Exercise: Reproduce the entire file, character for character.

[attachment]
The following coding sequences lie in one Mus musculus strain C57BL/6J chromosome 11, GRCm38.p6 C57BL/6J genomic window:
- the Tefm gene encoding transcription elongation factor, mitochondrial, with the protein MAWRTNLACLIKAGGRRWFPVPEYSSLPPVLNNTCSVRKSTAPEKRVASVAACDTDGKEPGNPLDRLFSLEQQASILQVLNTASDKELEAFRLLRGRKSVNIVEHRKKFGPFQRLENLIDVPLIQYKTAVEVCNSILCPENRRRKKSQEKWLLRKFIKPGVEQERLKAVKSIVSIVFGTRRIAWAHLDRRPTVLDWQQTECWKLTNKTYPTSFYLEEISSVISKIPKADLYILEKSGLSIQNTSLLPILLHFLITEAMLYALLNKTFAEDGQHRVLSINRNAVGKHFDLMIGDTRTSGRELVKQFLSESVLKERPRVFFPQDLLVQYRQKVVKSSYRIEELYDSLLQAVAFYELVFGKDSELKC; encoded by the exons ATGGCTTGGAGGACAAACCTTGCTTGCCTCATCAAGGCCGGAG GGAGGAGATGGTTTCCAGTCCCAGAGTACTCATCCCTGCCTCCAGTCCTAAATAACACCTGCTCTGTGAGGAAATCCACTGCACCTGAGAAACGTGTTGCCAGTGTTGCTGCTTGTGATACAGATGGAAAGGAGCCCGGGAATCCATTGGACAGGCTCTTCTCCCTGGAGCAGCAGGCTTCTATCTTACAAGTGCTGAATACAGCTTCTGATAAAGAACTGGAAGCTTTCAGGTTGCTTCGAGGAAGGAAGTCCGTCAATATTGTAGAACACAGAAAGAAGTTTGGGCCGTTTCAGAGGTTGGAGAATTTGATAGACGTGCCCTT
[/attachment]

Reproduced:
The following coding sequences lie in one Mus musculus strain C57BL/6J chromosome 11, GRCm38.p6 C57BL/6J genomic window:
- the Tefm gene encoding transcription elongation factor, mitochondrial, with the protein MAWRTNLACLIKAGGRRWFPVPEYSSLPPVLNNTCSVRKSTAPEKRVASVAACDTDGKEPGNPLDRLFSLEQQASILQVLNTASDKELEAFRLLRGRKSVNIVEHRKKFGPFQRLENLIDVPLIQYKTAVEVCNSILCPENRRRKKSQEKWLLRKFIKPGVEQERLKAVKSIVSIVFGTRRIAWAHLDRRPTVLDWQQTECWKLTNKTYPTSFYLEEISSVISKIPKADLYILEKSGLSIQNTSLLPILLHFLITEAMLYALLNKTFAEDGQHRVLSINRNAVGKHFDLMIGDTRTSGRELVKQFLSESVLKERPRVFFPQDLLVQYRQKVVKSSYRIEELYDSLLQAVAFYELVFGKDSELKC; encoded by the exons ATGGCTTGGAGGACAAACCTTGCTTGCCTCATCAAGGCCGGAG GGAGGAGATGGTTTCCAGTCCCAGAGTACTCATCCCTGCCTCCAGTCCTAAATAACACCTGCTCTGTGAGGAAATCCACTGCACCTGAGAAACGTGTTGCCAGTGTTGCTGCTTGTGATACAGATGGAAAGGAGCCCGGGAATCCATTGGACAGGCTCTTCTCCCTGGAGCAGCAGGCTTCTATCTTACAAGTGCTGAATACAGCTTCTGATAAAGAACTGGAAGCTTTCAGGTTGCTTCGAGGAAGGAAGTCCGTCAATATTGTAGAACACAGAAAGAAGTTTGGGCCGTTTCAGAGGTTGGAGAATTTGATAGACGTGCCCTT